Here's why. Three reasons.
1. Guess what? This often heard and used phrase actually first came from a resolution to a controversy over proper observances in the Christian church. Yeah, really, it comes from the "worship wars" but hardly anyone even knows that.
2. It's only half of what was originally said, and once known, the other half puts a whole different meaning to both the first half and to the whole.
3. The whole matter leads nicely into the upcoming post on the commemoration of the Presentation of the Augsburg Confession later this month, giving important lessons on confessing that confession now.
About "Saint" Ambrose, the Guy Who Said It.
Here's the deal. The guy who first said it was "Saint" Ambrose, Bishop of Milan. Ambrose lived from about 337 AD or a little later until 4 April 397. He was born in Augusta Treverorum, Praefectura Praetorio Galliarum. What in the hell is that, and where?
OK, Augusta Treverorum is still around. That is its Roman name. These days it's called Trier, in Germany.
So what's a Praefectura Praetorio Galliarum? A prefecture (praefectura) was one of four large administrative areas set up in the Roman Empire on the death of Constantine the Great on 22 May in 337, the same year Ambrose was likely born. So a prefecture is the highest unit under the Empire itself, and it is governed by a prefect (praefectus). Galliarum means "of the Gauls", and the Praetorian Prefecture of Gaul included basically what is now England, France, the western part of Germany, Spain, and Mauritania in Africa. What's this Praetorio thing? A Praetorian Prefect (Praefectus praetorio) was originally the commander of the Praetorian Guard, an elite military special forces unit that guarded the Emperor, but Constantine disbanded the Guard, and the adjective "praetorian" was applied to the four prefects who as it were guarded the four prefectures of the Empire for the Emperor.
OK, takes care of Praefectura Praetorio Galliarum, it's the Praetorian Prefecture of Gaul. And Ambrose's father was the Praetorian Prefect of the Praetorian Prefecture of Gaul. One of the four top officers of the Empire. A major player. Which is also why Ambrose was born in Trier -- that was the capital of the prefecture, and also by that time an Imperial residence in the West and a functional capital of the Western Roman Empire rather than Rome itself.
I gotta digress here a minute. I've been to a hell of a lot of places, but Trier is absolutely the most captivating, enchanting and wonderful place of them all, and maybe one day again I will have dinner outside the Porta Nigra, the "Black Gate", the only surviving of the four gates the Romans built to guard each side of the city, against most likely some of my ancestors before we moved to England. I have never felt like I felt in Trier anywhere else, and that was forty seven years ago as of 2016.
The Governor Of The Imperial Diocese of Milan Becomes Its "Bishop".
Well back to the story. Ambrose's father was a Roman bigwig and Ambrose was sent to Rome for his education. He rose through the governmental and political ranks to become what we would call a Governor-general, but they called vicarius, vicar, meaning representative. A vicar represented the Praetorian Prefect who in turn represented the Emperor, in this case to the diocese of Milan. Hey, aren't diocese run by bishops? No they're not originally, and the church had nothing to do with them. A diocese is an administrative unit of the Roman Empire set up by Diocletian. Hey, diocese, Diocletian -- yeah, he named his new units "diocese" after himself. And Milan was also by then the official capital of the Empire.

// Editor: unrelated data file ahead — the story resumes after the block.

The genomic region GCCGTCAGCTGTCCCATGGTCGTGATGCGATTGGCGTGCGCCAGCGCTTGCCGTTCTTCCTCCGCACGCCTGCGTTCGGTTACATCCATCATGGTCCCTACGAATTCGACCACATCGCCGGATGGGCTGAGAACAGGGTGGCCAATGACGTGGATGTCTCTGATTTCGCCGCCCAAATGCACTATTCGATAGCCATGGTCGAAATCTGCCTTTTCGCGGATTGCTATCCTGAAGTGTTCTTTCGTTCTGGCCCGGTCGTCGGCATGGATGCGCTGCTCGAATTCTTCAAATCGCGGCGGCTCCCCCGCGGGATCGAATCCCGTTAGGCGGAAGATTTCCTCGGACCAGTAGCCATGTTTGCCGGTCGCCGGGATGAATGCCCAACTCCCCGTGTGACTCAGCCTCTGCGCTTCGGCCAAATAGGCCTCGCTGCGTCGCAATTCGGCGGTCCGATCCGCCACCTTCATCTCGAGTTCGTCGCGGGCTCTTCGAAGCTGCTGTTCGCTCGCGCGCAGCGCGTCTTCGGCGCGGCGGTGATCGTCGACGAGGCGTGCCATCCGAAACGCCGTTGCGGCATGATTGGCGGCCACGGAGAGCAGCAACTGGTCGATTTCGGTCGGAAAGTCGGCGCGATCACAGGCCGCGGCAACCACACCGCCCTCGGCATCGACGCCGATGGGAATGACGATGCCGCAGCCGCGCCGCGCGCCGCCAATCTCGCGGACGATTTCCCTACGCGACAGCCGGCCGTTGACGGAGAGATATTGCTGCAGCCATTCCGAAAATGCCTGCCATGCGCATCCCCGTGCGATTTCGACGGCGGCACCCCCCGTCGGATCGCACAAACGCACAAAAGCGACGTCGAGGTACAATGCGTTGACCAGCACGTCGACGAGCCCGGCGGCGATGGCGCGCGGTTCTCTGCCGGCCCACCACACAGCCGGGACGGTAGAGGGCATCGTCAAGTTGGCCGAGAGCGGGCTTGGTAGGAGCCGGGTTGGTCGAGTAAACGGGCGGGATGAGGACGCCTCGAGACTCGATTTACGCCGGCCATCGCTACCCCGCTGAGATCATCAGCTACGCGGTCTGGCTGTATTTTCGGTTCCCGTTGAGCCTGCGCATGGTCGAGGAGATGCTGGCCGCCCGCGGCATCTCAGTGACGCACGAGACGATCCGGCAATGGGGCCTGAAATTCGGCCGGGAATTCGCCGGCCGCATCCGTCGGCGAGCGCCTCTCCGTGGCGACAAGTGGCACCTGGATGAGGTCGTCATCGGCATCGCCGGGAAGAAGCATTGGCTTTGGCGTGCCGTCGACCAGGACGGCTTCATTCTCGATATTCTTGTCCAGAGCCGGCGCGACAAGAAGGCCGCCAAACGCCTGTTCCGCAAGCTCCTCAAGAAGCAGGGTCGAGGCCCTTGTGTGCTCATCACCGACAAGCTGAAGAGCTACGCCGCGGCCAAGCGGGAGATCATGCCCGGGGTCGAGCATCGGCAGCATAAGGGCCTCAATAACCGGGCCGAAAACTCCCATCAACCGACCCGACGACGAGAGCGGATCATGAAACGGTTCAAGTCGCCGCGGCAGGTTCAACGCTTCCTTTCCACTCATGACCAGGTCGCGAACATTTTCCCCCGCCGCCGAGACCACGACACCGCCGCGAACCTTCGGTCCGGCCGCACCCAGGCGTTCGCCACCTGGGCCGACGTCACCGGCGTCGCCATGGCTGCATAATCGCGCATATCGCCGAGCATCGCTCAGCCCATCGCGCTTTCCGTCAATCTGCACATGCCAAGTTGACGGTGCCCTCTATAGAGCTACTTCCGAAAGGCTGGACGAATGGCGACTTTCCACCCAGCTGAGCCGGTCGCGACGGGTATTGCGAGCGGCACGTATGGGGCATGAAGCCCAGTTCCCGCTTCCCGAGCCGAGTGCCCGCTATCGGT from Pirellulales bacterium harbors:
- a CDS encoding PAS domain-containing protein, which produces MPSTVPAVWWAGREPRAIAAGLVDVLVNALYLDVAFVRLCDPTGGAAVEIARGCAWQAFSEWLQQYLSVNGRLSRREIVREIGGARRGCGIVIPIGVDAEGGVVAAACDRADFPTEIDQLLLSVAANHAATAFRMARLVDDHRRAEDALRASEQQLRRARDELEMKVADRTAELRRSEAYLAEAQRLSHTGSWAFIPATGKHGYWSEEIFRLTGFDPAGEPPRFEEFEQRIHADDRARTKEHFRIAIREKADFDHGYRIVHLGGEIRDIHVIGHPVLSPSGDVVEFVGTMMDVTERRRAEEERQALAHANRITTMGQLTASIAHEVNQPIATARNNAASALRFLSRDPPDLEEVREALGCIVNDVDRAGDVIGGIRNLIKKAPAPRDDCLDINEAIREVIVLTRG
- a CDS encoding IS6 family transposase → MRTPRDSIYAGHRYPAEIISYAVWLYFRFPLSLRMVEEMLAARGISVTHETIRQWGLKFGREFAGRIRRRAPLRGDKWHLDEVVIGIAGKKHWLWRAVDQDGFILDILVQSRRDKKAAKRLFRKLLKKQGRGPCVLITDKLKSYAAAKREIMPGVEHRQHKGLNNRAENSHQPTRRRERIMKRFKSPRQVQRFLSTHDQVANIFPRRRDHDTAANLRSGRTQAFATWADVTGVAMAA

The same Diocletian, ruling from Milan, in July 285 had split the unwieldy Empire in two, to try to hold it-together, and set up a system where each half would have its "Augustus" and its "Caesar", a system called the Tetrarchy. Diocletian was the last Emperor of an undivided Roman Empire. He designated Nicomedia, in modern Turkey, as the Eastern capitol in 286, and in 293 designated Milan, then called Mediolanum, which had been a functional capital as was Trier, the official Western capital.
Diocletian became the Augustus in the East with his fellow general officer Maximian as the Augustus in the West. The Romans themselves weren't real happy with the Empire no longer seated at Rome btw. (Short aside: I've been to Milan and Rome too and beautiful as they are, give me Trier any day.) Diocletian then became the only Roman Emperor ever to retire from office, on 1 May 305. Whereupon the Tetrarchy fell apart amid the schemes of Maximian's kid Maxentius and a guy named Constantine. Diocletian, racked with despair at this and illness, died on 3 December 311, possibly by suicide.
Ambrose was the Governor-general of the diocese of Milan for a couple years when in 374 the "bishop", the head religious figure of the diocese, a guy named Auxentius and an Arian Christian, died, and a great uproar ensued over whether the next "bishop" would be an Arian or a Trinitarian Christian. When Governor Ambrose intervened to calm things down, everybody said Hey, YOU be the bishop. He fled but the guy hiding him got a letter from the Emperor (Gratian) saying it was OK for Ambrose to be "bishop" so he was turned in.
Little problem here though. Ambrose was not only not clergy, not trained in the faith, he wasn't even baptised. But hey, not a problem when the Empire says OK. Within a week he was baptised, ordained, and made bishop. I'm not making this up! And we bitch about SMP being a fast track! Think that's wild, hell, six years later when the "Catholic Church" was defined by the co-Emperors (Gratian again, Valentinian II and Theodosius), and became the state religion for the whole Roman Empire on 27 February 380 with the Edict of Thessalonica, you got a state church so entrenched that it's still around over 1500 years after the state whose religion it was, the Roman empire, collapsed in the West (476) and over 500 years after it collapsed in the East (1453).
Yup, the RC and the EO. Who still maintain the name for their administrative units that they had when their "bishops" were the chief religious figures of the Imperial units the diocese.
So here's Ambrose, from an imperial residence and functional Roman capital in Trier, "bishop" in Milan, the official Western capital of the Roman Empire since Emperor Diocletian made it so in 293, and guess what, he gets the holder of the most prestigious professorship in the world of its time, guy named Augustine from Carthage who got the gig in Milan, as a convert and baptises him seven years on into the "Catholic Church" in 387!
I ain't getting into Augustine's career here, that's in another post in the Past Elder Blogoral Calendar, but he ends up in this new state religion, basically morphing the neoPlatonism dominant in philosophy at the time into Christianity, then goes back to North Africa and ends up as, you guessed it, "bishop" in Roman Imperial diocese of Hippo Regius (now Annaba, Algeria).
How the Phrase Came About.